Secondary considerations are most often used by patentees as circumstantial evidence that an invention was nonobvious. “Negative” secondary considerations – those used as circumstantial evidence of obviousness – have received less attention and less support in the case law. However, Brent Yamashita discusses the potential use of one negative secondary consideration: the simultaneous invention factor. Brent gave his permission to publish this short article on the topic.
By Brent Yamashita*
Introduction: In nearly every patent litigation, the accused infringer will argue that the asserted patent claims are obvious (if not anticipated) by the prior art and therefore should be ruled invalid. The U.S. Supreme Court substantially altered the law of obviousness in KSR when it held that an accused infringer does not necessarily need to show "a teaching, suggestion, or motivation" ("TSM") in the prior art to combine known elements in order to show that the combination was obvious. See KSR Int'l Co. v. Teleflex Inc., 550 U.S. ___, 127 S. Ct. 1727, 1741 (2007). Now that proving obviousness no longer requires establishing TSM, the secondary considerations of obviousness and nonobviousness have taken on greater importance in obviousness determinations, as KSR left that doctrine fully intact.
The concept of secondary considerations originated in Graham, where the Supreme Court stated that secondary considerations can serve as relevant "indicia of obviousness or nonobviousness" and might be utilized "to give light to the circumstances surrounding the origin of the subject matter to be patented." See Graham v. John Deere Co. of Kansas City, 383 U.S. 1, 17-18 (1966). The Court further stated that secondary considerations can include commercial success, long-felt but unsolved need, and the failure of others. See Id. Other factors recognized by the Federal Circuit after Graham include whether the prior art teaches away from the invention, whether others have copied the invention, and whether the invention has received industry acclamation. See, e.g., Ecolochem, Inc. v. Southern California Edison Co., 227 F.3d 1361 (Fed. Cir. 2000), cert. denied, 532 U.S. 974 (2001).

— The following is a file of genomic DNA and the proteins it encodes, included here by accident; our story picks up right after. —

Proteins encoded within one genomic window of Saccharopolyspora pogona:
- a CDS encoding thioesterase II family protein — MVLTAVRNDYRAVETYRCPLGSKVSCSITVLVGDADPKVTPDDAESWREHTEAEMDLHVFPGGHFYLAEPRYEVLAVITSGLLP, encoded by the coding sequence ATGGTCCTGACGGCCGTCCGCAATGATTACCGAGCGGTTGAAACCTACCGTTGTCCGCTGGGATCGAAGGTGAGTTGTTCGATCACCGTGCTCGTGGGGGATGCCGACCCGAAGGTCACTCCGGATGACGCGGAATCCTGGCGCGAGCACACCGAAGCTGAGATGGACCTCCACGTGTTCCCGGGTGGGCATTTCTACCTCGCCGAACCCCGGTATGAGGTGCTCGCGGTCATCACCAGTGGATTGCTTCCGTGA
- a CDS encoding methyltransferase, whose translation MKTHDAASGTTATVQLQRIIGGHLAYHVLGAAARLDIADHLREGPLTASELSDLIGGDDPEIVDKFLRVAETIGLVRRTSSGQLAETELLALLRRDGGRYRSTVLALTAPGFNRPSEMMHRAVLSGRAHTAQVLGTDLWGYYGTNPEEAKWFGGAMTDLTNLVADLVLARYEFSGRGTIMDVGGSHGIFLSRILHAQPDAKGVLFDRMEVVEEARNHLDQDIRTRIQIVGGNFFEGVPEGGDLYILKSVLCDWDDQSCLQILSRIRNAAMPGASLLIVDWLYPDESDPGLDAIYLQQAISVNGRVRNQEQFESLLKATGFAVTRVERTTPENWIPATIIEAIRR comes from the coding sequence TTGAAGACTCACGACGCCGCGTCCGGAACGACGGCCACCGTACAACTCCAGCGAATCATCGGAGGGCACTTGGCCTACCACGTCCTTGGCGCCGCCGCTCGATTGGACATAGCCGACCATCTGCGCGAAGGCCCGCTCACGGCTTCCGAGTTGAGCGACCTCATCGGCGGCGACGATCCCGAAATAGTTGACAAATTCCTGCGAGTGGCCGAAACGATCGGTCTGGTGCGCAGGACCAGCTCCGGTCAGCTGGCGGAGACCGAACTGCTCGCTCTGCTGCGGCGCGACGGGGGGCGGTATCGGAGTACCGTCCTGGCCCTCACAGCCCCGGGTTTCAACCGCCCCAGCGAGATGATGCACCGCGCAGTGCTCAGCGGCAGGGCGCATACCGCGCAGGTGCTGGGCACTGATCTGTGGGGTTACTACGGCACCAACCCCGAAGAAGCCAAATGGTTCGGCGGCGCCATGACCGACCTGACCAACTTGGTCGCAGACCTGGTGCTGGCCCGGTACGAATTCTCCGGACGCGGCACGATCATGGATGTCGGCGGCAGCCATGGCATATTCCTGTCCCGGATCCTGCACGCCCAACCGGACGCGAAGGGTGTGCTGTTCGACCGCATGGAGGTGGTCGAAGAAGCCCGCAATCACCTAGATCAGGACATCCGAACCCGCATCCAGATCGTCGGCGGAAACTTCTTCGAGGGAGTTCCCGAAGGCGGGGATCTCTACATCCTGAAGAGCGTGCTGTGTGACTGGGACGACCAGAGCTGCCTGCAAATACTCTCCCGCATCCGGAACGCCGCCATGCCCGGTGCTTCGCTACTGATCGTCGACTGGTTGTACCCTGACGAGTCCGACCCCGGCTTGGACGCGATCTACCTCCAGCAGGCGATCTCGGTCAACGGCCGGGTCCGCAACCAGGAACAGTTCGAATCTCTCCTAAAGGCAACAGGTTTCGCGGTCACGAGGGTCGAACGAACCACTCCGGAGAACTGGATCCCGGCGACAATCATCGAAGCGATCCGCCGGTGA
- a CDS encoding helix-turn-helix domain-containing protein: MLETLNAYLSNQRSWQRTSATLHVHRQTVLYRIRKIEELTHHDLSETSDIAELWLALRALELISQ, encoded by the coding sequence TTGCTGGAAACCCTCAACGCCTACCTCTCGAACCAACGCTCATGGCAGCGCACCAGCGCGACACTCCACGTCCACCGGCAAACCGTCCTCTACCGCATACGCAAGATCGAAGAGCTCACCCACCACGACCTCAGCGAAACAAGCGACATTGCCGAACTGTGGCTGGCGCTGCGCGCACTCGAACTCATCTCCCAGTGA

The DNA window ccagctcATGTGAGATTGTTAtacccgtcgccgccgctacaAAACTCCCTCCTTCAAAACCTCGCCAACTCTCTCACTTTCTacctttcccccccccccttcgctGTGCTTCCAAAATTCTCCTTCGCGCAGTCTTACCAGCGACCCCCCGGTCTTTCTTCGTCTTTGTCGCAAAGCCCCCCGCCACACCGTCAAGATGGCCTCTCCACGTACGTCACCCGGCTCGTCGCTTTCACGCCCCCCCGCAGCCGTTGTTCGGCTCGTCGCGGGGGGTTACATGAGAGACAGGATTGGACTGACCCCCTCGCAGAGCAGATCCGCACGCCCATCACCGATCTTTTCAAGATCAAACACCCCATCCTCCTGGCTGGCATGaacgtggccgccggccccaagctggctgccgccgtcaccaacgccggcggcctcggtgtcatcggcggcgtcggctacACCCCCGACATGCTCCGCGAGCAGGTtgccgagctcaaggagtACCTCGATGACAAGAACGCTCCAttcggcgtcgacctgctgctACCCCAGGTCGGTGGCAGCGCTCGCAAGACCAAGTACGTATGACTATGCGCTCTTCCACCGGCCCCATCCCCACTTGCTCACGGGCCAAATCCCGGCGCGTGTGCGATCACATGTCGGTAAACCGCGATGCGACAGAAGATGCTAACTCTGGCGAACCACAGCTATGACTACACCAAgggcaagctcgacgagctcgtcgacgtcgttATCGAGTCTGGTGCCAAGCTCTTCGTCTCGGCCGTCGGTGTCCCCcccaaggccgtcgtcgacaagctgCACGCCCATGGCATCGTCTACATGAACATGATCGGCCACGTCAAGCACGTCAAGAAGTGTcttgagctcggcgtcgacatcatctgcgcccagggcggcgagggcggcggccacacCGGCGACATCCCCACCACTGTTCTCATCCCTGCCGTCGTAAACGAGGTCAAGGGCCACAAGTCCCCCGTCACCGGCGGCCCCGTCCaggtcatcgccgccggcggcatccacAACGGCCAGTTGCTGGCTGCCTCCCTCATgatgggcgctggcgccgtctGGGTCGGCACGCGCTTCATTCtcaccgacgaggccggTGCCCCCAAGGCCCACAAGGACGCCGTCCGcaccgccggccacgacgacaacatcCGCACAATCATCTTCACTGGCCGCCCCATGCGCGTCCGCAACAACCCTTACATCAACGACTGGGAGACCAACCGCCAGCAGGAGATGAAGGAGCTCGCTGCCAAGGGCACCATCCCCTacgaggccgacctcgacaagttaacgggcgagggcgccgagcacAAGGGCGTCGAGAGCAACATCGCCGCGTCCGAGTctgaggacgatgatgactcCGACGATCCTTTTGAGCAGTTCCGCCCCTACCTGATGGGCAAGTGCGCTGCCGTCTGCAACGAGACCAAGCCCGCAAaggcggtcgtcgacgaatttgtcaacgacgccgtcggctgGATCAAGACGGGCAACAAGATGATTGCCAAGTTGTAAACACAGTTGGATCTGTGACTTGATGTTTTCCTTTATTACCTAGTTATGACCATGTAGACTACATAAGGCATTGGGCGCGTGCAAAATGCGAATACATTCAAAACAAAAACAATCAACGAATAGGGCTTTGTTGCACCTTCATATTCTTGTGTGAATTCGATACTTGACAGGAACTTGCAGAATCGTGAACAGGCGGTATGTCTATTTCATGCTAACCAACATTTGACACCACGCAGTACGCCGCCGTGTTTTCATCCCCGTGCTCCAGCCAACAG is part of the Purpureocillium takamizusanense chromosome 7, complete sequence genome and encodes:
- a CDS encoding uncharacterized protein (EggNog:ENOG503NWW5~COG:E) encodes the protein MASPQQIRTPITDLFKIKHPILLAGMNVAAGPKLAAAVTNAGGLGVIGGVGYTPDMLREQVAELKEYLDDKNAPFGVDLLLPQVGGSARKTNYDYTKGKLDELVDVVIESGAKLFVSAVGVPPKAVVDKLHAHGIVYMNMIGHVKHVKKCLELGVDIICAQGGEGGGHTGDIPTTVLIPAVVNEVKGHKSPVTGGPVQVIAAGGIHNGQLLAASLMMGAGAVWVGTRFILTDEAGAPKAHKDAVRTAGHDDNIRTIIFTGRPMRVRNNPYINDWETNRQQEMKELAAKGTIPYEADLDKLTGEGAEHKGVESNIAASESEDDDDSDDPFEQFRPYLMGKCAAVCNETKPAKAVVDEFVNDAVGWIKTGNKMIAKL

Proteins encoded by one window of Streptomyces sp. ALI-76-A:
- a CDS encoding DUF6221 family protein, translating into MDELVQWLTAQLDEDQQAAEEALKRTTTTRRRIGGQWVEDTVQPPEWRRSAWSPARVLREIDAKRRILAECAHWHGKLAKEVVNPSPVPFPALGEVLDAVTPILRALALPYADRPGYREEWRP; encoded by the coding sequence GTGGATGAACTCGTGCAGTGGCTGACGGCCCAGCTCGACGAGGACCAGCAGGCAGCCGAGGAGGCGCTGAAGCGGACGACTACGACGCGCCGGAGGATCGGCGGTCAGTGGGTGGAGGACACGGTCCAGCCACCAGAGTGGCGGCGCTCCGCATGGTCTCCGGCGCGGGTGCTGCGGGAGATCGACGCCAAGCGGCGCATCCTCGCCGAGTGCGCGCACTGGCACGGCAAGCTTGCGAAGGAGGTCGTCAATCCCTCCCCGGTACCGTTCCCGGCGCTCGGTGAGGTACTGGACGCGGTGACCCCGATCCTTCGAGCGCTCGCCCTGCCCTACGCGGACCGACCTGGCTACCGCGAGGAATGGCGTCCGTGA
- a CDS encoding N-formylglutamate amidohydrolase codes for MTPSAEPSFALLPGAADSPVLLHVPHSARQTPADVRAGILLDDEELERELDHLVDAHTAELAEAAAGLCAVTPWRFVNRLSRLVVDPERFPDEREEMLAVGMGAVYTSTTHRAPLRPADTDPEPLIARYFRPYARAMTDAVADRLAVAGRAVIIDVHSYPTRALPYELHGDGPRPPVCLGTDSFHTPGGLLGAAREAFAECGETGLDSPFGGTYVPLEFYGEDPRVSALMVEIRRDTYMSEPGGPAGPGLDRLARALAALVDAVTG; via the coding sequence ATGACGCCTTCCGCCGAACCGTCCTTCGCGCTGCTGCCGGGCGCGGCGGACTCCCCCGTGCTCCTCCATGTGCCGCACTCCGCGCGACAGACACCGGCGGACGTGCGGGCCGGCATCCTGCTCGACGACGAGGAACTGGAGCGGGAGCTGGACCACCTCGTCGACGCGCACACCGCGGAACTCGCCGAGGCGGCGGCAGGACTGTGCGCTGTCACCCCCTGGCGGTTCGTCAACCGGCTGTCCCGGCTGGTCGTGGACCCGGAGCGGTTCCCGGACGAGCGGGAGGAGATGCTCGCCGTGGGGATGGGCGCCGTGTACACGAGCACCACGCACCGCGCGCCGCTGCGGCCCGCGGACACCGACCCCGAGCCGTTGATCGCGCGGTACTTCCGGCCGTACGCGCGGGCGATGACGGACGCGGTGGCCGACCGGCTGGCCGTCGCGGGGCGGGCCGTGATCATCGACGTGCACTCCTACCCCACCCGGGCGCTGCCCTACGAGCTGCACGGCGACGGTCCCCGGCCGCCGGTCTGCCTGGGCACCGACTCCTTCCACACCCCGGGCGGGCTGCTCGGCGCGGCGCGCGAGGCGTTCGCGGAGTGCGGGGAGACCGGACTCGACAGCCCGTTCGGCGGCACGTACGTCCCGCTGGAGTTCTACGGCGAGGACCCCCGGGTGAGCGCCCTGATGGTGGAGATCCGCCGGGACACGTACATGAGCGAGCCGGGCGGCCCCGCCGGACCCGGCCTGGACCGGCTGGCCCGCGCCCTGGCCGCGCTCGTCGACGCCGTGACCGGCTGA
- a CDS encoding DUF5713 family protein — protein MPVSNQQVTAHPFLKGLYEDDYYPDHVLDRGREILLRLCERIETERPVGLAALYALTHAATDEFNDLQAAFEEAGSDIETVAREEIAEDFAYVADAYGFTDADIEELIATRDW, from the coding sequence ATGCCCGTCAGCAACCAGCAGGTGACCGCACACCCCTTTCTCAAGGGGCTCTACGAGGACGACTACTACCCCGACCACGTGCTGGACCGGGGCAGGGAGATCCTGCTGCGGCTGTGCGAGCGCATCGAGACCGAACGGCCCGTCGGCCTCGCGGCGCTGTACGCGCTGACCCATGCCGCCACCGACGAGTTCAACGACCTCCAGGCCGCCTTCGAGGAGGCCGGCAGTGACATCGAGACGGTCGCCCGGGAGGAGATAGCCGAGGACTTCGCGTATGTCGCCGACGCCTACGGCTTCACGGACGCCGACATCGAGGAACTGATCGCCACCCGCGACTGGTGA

The Simultaneous Invention Factor: Another secondary consideration-and one which appears to have been discussed and applied much less frequently by the Federal Circuit than the other secondary considerations-is the simultaneous invention consideration. The Federal Circuit has stated that, "[T]he possibility of near simultaneous invention by two or more equally talented inventors working independently,… may or may not be an indication of obviousness when considered in light of all the circumstances." Ecolochem, 227 F.3d at 1379 (quoting Lindemann Maschinenfabrik GMBH v. American Hoist and Derrick Co., 730 F.2d 1452, 1460 (Fed. Cir. 1984)). In other words, the fact that another person simultaneously and independently created the same invention claimed in the patent-in-suit can serve as an indication that the invention was obvious.
Every accused infringer should consider this often-overlooked secondary consideration in preparing its obviousness defense. This factor can be particularly useful in a situation where the simultaneous inventions occurred shortly after an enabling technology was introduced. Some inventions only become possible-or relevant-once a foundational technology becomes known. For example, tires could not have been invented before the wheel and would have been meaningless before the wheel. An enabling technology can serve as a chronological starting point for the simultaneous inventions that follow, which can be useful in gauging obviousness of the invention.